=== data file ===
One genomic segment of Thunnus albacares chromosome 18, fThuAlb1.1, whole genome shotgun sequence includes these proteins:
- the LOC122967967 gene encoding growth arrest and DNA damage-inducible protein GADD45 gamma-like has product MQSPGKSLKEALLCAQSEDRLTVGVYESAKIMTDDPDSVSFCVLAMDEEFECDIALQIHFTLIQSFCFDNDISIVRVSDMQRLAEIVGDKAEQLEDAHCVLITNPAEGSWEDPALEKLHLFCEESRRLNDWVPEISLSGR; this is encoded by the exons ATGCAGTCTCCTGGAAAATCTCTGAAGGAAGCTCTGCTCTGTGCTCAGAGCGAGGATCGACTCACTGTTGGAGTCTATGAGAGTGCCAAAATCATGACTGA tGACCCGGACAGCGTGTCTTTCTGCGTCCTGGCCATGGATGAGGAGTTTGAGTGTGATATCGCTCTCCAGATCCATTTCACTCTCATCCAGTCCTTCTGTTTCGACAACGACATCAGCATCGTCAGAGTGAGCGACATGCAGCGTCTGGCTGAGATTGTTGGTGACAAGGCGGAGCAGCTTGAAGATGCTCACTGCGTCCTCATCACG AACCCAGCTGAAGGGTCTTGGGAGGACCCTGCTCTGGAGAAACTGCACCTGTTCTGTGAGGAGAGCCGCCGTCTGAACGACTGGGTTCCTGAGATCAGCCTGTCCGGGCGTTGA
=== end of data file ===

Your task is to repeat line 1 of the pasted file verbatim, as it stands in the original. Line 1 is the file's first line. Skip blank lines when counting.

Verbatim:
One genomic segment of Thunnus albacares chromosome 18, fThuAlb1.1, whole genome shotgun sequence includes these proteins: